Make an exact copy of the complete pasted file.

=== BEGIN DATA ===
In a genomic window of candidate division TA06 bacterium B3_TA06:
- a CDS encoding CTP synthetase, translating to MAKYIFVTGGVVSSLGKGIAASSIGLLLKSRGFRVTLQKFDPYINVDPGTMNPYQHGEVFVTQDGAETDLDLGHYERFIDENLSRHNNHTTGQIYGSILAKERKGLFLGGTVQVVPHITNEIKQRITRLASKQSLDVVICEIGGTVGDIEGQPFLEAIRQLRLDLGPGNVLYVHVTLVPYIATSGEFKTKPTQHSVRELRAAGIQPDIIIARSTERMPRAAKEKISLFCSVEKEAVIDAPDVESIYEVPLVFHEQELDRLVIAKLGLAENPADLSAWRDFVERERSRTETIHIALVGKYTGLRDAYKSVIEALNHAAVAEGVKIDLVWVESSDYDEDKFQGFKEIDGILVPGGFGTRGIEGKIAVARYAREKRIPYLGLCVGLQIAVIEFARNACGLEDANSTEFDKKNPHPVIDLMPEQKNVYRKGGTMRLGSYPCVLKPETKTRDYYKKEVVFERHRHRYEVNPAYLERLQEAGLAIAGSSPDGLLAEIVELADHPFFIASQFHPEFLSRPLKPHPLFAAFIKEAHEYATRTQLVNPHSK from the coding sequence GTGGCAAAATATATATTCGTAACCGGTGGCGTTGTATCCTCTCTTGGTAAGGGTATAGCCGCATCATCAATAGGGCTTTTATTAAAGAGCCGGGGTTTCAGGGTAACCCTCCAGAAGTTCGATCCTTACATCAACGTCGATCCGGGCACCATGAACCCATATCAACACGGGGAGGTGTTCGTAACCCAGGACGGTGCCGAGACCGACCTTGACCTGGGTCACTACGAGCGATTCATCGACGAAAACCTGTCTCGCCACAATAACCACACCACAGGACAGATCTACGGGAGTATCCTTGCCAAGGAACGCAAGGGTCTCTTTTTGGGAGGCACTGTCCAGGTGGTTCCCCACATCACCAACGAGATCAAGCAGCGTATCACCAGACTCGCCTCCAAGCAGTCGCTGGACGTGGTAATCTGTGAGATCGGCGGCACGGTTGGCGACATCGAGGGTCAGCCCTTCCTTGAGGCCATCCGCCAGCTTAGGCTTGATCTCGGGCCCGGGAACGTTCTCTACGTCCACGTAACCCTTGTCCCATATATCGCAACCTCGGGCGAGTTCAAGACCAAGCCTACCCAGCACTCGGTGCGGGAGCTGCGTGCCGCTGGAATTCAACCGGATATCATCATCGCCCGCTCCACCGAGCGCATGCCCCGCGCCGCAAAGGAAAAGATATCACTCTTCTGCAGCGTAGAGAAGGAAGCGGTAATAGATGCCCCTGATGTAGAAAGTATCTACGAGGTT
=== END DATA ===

In a genomic window of candidate division TA06 bacterium B3_TA06:
- a CDS encoding CTP synthetase, translating to MAKYIFVTGGVVSSLGKGIAASSIGLLLKSRGFRVTLQKFDPYINVDPGTMNPYQHGEVFVTQDGAETDLDLGHYERFIDENLSRHNNHTTGQIYGSILAKERKGLFLGGTVQVVPHITNEIKQRITRLASKQSLDVVICEIGGTVGDIEGQPFLEAIRQLRLDLGPGNVLYVHVTLVPYIATSGEFKTKPTQHSVRELRAAGIQPDIIIARSTERMPRAAKEKISLFCSVEKEAVIDAPDVESIYEVPLVFHEQELDRLVIAKLGLAENPADLSAWRDFVERERSRTETIHIALVGKYTGLRDAYKSVIEALNHAAVAEGVKIDLVWVESSDYDEDKFQGFKEIDGILVPGGFGTRGIEGKIAVARYAREKRIPYLGLCVGLQIAVIEFARNACGLEDANSTEFDKKNPHPVIDLMPEQKNVYRKGGTMRLGSYPCVLKPETKTRDYYKKEVVFERHRHRYEVNPAYLERLQEAGLAIAGSSPDGLLAEIVELADHPFFIASQFHPEFLSRPLKPHPLFAAFIKEAHEYATRTQLVNPHSK from the coding sequence GTGGCAAAATATATATTCGTAACCGGTGGCGTTGTATCCTCTCTTGGTAAGGGTATAGCCGCATCATCAATAGGGCTTTTATTAAAGAGCCGGGGTTTCAGGGTAACCCTCCAGAAGTTCGATCCTTACATCAACGTCGATCCGGGCACCATGAACCCATATCAACACGGGGAGGTGTTCGTAACCCAGGACGGTGCCGAGACCGACCTTGACCTGGGTCACTACGAGCGATTCATCGACGAAAACCTGTCTCGCCACAATAACCACACCACAGGACAGATCTACGGGAGTATCCTTGCCAAGGAACGCAAGGGTCTCTTTTTGGGAGGCACTGTCCAGGTGGTTCCCCACATCACCAACGAGATCAAGCAGCGTATCACCAGACTCGCCTCCAAGCAGTCGCTGGACGTGGTAATCTGTGAGATCGGCGGCACGGTTGGCGACATCGAGGGTCAGCCCTTCCTTGAGGCCATCCGCCAGCTTAGGCTTGATCTCGGGCCCGGGAACGTTCTCTACGTCCACGTAACCCTTGTCCCATATATCGCAACCTCGGGCGAGTTCAAGACCAAGCCTACCCAGCACTCGGTGCGGGAGCTGCGTGCCGCTGGAATTCAACCGGATATCATCATCGCCCGCTCCACCGAGCGCATGCCCCGCGCCGCAAAGGAAAAGATATCACTCTTCTGCAGCGTAGAGAAGGAAGCGGTAATAGATGCCCCTGATGTAGAAAGTATCTACGAGGTT